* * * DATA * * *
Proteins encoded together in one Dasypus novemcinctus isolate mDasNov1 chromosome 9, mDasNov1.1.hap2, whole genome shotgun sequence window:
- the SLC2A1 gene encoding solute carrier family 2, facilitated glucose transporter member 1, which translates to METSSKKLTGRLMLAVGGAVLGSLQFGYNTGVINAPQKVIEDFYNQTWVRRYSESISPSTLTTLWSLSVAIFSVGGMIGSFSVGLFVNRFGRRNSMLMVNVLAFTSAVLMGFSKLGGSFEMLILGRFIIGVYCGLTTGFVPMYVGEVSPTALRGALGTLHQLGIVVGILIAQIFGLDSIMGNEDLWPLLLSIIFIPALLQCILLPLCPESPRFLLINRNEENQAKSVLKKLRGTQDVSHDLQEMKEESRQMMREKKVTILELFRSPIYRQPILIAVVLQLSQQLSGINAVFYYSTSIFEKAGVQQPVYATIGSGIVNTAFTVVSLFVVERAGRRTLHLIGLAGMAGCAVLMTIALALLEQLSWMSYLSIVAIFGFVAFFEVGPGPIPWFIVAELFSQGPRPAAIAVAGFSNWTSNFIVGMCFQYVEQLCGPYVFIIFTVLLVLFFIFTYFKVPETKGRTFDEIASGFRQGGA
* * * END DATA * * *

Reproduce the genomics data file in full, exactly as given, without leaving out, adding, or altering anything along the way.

Proteins encoded together in one Dasypus novemcinctus isolate mDasNov1 chromosome 9, mDasNov1.1.hap2, whole genome shotgun sequence window:
- the SLC2A1 gene encoding solute carrier family 2, facilitated glucose transporter member 1, which translates to METSSKKLTGRLMLAVGGAVLGSLQFGYNTGVINAPQKVIEDFYNQTWVRRYSESISPSTLTTLWSLSVAIFSVGGMIGSFSVGLFVNRFGRRNSMLMVNVLAFTSAVLMGFSKLGGSFEMLILGRFIIGVYCGLTTGFVPMYVGEVSPTALRGALGTLHQLGIVVGILIAQIFGLDSIMGNEDLWPLLLSIIFIPALLQCILLPLCPESPRFLLINRNEENQAKSVLKKLRGTQDVSHDLQEMKEESRQMMREKKVTILELFRSPIYRQPILIAVVLQLSQQLSGINAVFYYSTSIFEKAGVQQPVYATIGSGIVNTAFTVVSLFVVERAGRRTLHLIGLAGMAGCAVLMTIALALLEQLSWMSYLSIVAIFGFVAFFEVGPGPIPWFIVAELFSQGPRPAAIAVAGFSNWTSNFIVGMCFQYVEQLCGPYVFIIFTVLLVLFFIFTYFKVPETKGRTFDEIASGFRQGGA